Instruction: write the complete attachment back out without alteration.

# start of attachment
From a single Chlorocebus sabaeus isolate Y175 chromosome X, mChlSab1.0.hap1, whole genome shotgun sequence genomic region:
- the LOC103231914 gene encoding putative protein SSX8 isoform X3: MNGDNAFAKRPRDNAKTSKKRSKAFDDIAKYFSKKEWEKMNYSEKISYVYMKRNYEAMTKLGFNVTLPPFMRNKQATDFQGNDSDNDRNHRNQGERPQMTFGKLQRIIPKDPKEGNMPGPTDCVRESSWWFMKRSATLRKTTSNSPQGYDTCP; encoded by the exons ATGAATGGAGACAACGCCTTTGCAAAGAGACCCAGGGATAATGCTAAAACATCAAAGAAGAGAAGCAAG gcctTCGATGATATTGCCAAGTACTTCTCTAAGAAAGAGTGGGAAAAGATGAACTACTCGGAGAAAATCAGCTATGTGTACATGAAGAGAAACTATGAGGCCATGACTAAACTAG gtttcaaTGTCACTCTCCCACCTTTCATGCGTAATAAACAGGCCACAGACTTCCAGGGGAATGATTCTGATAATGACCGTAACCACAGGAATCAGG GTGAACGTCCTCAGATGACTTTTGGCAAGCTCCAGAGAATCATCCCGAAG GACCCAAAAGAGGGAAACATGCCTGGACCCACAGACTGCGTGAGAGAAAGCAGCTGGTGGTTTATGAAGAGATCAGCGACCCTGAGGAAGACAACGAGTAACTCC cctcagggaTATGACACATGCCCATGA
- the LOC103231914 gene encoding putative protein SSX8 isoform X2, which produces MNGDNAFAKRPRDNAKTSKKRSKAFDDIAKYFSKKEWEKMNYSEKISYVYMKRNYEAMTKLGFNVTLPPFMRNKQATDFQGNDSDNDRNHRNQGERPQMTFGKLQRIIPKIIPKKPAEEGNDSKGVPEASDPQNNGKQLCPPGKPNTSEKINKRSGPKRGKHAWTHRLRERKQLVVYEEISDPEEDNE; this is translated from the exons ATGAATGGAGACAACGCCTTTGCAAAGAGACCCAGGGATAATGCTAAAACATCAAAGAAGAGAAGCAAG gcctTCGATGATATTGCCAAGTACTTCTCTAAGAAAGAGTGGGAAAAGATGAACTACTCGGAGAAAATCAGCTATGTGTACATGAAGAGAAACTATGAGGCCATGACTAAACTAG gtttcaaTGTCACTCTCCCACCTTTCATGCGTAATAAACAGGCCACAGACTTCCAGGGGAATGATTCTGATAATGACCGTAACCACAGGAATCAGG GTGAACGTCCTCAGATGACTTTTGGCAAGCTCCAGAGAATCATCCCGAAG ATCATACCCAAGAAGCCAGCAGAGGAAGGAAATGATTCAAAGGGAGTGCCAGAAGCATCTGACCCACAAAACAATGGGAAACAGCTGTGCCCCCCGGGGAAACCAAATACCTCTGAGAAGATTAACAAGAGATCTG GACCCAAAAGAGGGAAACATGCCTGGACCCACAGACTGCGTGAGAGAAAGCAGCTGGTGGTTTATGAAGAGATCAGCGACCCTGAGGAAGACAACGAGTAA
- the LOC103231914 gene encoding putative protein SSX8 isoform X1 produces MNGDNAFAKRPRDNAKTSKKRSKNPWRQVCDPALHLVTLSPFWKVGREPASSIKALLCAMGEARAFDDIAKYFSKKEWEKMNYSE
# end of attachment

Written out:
From a single Chlorocebus sabaeus isolate Y175 chromosome X, mChlSab1.0.hap1, whole genome shotgun sequence genomic region:
- the LOC103231914 gene encoding putative protein SSX8 isoform X3: MNGDNAFAKRPRDNAKTSKKRSKAFDDIAKYFSKKEWEKMNYSEKISYVYMKRNYEAMTKLGFNVTLPPFMRNKQATDFQGNDSDNDRNHRNQGERPQMTFGKLQRIIPKDPKEGNMPGPTDCVRESSWWFMKRSATLRKTTSNSPQGYDTCP; encoded by the exons ATGAATGGAGACAACGCCTTTGCAAAGAGACCCAGGGATAATGCTAAAACATCAAAGAAGAGAAGCAAG gcctTCGATGATATTGCCAAGTACTTCTCTAAGAAAGAGTGGGAAAAGATGAACTACTCGGAGAAAATCAGCTATGTGTACATGAAGAGAAACTATGAGGCCATGACTAAACTAG gtttcaaTGTCACTCTCCCACCTTTCATGCGTAATAAACAGGCCACAGACTTCCAGGGGAATGATTCTGATAATGACCGTAACCACAGGAATCAGG GTGAACGTCCTCAGATGACTTTTGGCAAGCTCCAGAGAATCATCCCGAAG GACCCAAAAGAGGGAAACATGCCTGGACCCACAGACTGCGTGAGAGAAAGCAGCTGGTGGTTTATGAAGAGATCAGCGACCCTGAGGAAGACAACGAGTAACTCC cctcagggaTATGACACATGCCCATGA
- the LOC103231914 gene encoding putative protein SSX8 isoform X2, which produces MNGDNAFAKRPRDNAKTSKKRSKAFDDIAKYFSKKEWEKMNYSEKISYVYMKRNYEAMTKLGFNVTLPPFMRNKQATDFQGNDSDNDRNHRNQGERPQMTFGKLQRIIPKIIPKKPAEEGNDSKGVPEASDPQNNGKQLCPPGKPNTSEKINKRSGPKRGKHAWTHRLRERKQLVVYEEISDPEEDNE; this is translated from the exons ATGAATGGAGACAACGCCTTTGCAAAGAGACCCAGGGATAATGCTAAAACATCAAAGAAGAGAAGCAAG gcctTCGATGATATTGCCAAGTACTTCTCTAAGAAAGAGTGGGAAAAGATGAACTACTCGGAGAAAATCAGCTATGTGTACATGAAGAGAAACTATGAGGCCATGACTAAACTAG gtttcaaTGTCACTCTCCCACCTTTCATGCGTAATAAACAGGCCACAGACTTCCAGGGGAATGATTCTGATAATGACCGTAACCACAGGAATCAGG GTGAACGTCCTCAGATGACTTTTGGCAAGCTCCAGAGAATCATCCCGAAG ATCATACCCAAGAAGCCAGCAGAGGAAGGAAATGATTCAAAGGGAGTGCCAGAAGCATCTGACCCACAAAACAATGGGAAACAGCTGTGCCCCCCGGGGAAACCAAATACCTCTGAGAAGATTAACAAGAGATCTG GACCCAAAAGAGGGAAACATGCCTGGACCCACAGACTGCGTGAGAGAAAGCAGCTGGTGGTTTATGAAGAGATCAGCGACCCTGAGGAAGACAACGAGTAA
- the LOC103231914 gene encoding putative protein SSX8 isoform X1 produces MNGDNAFAKRPRDNAKTSKKRSKNPWRQVCDPALHLVTLSPFWKVGREPASSIKALLCAMGEARAFDDIAKYFSKKEWEKMNYSE